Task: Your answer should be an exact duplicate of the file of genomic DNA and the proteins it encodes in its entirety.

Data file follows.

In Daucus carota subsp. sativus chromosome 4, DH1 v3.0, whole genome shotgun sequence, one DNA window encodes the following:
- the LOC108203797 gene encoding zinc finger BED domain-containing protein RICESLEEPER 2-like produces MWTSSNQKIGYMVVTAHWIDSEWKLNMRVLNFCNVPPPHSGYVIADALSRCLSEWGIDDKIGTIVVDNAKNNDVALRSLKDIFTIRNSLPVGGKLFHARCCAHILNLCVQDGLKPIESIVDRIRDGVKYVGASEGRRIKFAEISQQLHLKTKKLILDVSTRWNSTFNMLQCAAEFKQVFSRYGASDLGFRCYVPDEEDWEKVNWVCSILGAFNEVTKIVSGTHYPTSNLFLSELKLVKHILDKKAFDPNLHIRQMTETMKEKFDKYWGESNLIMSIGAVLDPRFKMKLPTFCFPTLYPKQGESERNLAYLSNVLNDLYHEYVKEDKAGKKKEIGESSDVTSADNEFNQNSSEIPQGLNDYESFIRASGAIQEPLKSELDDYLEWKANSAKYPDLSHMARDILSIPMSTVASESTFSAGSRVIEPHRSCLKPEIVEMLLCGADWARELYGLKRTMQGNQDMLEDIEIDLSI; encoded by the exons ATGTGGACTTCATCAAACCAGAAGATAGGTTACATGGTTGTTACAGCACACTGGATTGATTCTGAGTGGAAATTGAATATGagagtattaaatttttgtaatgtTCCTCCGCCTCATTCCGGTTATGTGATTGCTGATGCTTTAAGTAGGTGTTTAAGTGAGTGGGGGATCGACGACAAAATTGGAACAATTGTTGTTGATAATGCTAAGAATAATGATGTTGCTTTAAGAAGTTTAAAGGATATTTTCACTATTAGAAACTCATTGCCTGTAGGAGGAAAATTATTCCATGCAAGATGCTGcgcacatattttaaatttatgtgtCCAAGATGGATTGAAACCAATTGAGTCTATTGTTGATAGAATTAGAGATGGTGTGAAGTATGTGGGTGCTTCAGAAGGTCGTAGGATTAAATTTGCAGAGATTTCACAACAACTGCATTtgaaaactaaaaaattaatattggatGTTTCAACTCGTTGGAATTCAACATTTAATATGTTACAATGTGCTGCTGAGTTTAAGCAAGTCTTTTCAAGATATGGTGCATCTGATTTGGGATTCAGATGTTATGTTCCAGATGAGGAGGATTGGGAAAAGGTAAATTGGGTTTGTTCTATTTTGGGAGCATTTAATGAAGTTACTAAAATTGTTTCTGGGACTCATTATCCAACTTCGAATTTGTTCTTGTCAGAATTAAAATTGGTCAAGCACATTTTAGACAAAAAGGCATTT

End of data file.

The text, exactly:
In Daucus carota subsp. sativus chromosome 4, DH1 v3.0, whole genome shotgun sequence, one DNA window encodes the following:
- the LOC108203797 gene encoding zinc finger BED domain-containing protein RICESLEEPER 2-like produces MWTSSNQKIGYMVVTAHWIDSEWKLNMRVLNFCNVPPPHSGYVIADALSRCLSEWGIDDKIGTIVVDNAKNNDVALRSLKDIFTIRNSLPVGGKLFHARCCAHILNLCVQDGLKPIESIVDRIRDGVKYVGASEGRRIKFAEISQQLHLKTKKLILDVSTRWNSTFNMLQCAAEFKQVFSRYGASDLGFRCYVPDEEDWEKVNWVCSILGAFNEVTKIVSGTHYPTSNLFLSELKLVKHILDKKAFDPNLHIRQMTETMKEKFDKYWGESNLIMSIGAVLDPRFKMKLPTFCFPTLYPKQGESERNLAYLSNVLNDLYHEYVKEDKAGKKKEIGESSDVTSADNEFNQNSSEIPQGLNDYESFIRASGAIQEPLKSELDDYLEWKANSAKYPDLSHMARDILSIPMSTVASESTFSAGSRVIEPHRSCLKPEIVEMLLCGADWARELYGLKRTMQGNQDMLEDIEIDLSI; encoded by the exons ATGTGGACTTCATCAAACCAGAAGATAGGTTACATGGTTGTTACAGCACACTGGATTGATTCTGAGTGGAAATTGAATATGagagtattaaatttttgtaatgtTCCTCCGCCTCATTCCGGTTATGTGATTGCTGATGCTTTAAGTAGGTGTTTAAGTGAGTGGGGGATCGACGACAAAATTGGAACAATTGTTGTTGATAATGCTAAGAATAATGATGTTGCTTTAAGAAGTTTAAAGGATATTTTCACTATTAGAAACTCATTGCCTGTAGGAGGAAAATTATTCCATGCAAGATGCTGcgcacatattttaaatttatgtgtCCAAGATGGATTGAAACCAATTGAGTCTATTGTTGATAGAATTAGAGATGGTGTGAAGTATGTGGGTGCTTCAGAAGGTCGTAGGATTAAATTTGCAGAGATTTCACAACAACTGCATTtgaaaactaaaaaattaatattggatGTTTCAACTCGTTGGAATTCAACATTTAATATGTTACAATGTGCTGCTGAGTTTAAGCAAGTCTTTTCAAGATATGGTGCATCTGATTTGGGATTCAGATGTTATGTTCCAGATGAGGAGGATTGGGAAAAGGTAAATTGGGTTTGTTCTATTTTGGGAGCATTTAATGAAGTTACTAAAATTGTTTCTGGGACTCATTATCCAACTTCGAATTTGTTCTTGTCAGAATTAAAATTGGTCAAGCACATTTTAGACAAAAAGGCATTT